Beginning with the release of Toy Story
in 1995, Pixar
turned traditional cel animation on its head, ushering in the era of computer-generated films — and earning $19 billion and two Oscar nods for Best Picture in the process. Starting Friday, visitors to the Museum of Nature & Science
will get a rare behind-the-scenes look at how the cinematic magic happens, at a new special exhibition titled The Science of Pixar
The kid-friendly exhibit is structured as a step-by-step walk-through of what it takes to create a CG animation, illustrated by real-life examples and trivia from Pixar’s catalogue. In an email, Greg Koronowicz, senior media producer of digital media and co-curator of The Science of Pixar
, said that the museum has seen an increase in demand for interdisciplinary exhibits that meld analytical thinking with creativity.
"STEAM — Science, Technology, Engineering, Art, Math — is something that the community is highly interested in, as are we at the Museum, and The Science Behind Pixar
is the perfect exhibition to highlight a variety of aspects in those fields at once," he wrote. "As you explore this exhibition and its interactive elements, you will be engaged to think critically and to use engineering, technology, art and physics in the same ways that Pixar artists do to create our favorite Pixar characters."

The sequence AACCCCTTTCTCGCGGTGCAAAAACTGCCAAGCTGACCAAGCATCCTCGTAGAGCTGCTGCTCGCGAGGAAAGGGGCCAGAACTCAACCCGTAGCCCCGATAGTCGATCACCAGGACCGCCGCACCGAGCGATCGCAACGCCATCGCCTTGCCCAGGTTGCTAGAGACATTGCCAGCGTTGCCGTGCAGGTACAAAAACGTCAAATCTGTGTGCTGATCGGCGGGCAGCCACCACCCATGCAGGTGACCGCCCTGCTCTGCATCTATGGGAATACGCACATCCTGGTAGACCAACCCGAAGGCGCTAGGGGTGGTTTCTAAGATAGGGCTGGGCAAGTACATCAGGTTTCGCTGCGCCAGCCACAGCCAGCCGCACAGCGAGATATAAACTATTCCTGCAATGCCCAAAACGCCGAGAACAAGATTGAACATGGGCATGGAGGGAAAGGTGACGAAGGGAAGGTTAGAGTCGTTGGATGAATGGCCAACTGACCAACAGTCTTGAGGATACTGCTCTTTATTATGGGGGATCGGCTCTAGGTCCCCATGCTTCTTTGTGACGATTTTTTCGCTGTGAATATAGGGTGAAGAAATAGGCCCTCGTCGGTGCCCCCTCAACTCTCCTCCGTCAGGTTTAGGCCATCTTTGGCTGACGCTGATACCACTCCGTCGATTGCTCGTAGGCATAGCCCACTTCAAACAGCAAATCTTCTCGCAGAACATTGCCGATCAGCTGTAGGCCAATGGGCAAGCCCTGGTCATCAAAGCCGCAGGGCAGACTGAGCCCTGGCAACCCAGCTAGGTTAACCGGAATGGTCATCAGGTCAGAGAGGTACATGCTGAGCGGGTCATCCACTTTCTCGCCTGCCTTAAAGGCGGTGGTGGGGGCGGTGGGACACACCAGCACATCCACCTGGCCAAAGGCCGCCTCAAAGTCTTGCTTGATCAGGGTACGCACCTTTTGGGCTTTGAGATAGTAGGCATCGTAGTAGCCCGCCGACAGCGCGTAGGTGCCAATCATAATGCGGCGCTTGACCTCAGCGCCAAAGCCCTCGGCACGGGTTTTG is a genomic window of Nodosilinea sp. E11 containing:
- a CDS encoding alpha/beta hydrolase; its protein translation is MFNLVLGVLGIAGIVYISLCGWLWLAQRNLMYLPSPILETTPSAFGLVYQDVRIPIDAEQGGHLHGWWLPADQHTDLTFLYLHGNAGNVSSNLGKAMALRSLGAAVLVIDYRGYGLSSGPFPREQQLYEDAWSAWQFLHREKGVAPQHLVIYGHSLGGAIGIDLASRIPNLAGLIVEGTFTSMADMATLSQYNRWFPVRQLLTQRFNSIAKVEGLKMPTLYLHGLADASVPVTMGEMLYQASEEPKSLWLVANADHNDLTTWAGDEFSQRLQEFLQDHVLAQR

If you thought that the introduction of computers made animation easier, experiencing the painstaking steps that Pixar staffers take to bring their creations to life will likely disabuse you of that notion.The tour begins with modeling — the initial steps of turning concept art into a manipulable object — followed by rigging, or setting up that object to move realistically, and the creation of different surface textures. From there, the exhibit moves on to explore the creation of the films’ virtual sets and camera angles. This little-appreciated part of the process can be fantastically labor-intensive. For one scene in WALL-E
, a team of ten artists spent more than a month creating, arranging and lighting 1,000 unique props.
The exhibit is designed to take visitors on a step-by-step journey through the creation of an animated film, from initial model design to rendering.
Animating the scenes isn’t any less grueling: Among other nuggets that visitors to the exhibit will learn, each animator working on Up
produced an average of four seconds of footage per week. Explanations of hair and clothing simulation (Sully from Monsters, Inc.
had 25,336 “key” hairs that served to control the motion of the rest of his fur), lighting and rendering round out the exhibit.
Along the way, visitors will have a chance to go hands-on at more than fifty interactive stations, trying out different technologies by creating a 3-D object, building a Wall-E-style robot, or even creating an animation of Luxo Jr., the jumping lamp included in the introductions of all of Pixar's movies. (Young fans will also get to pose for pictures with human-sized mannequins of popular characters like Buzz Lightyear, Mike and Sully, and Dory.)
The Science of Pixar runs Friday, October 11, through April 5 at the Denver Museum of Nature & Science. Tickets are $29.95 for adults, $24.95 for seniors (age 65+), and $22.95 for juniors (ages 3 to 18), with general admission included. Reservations are recommended.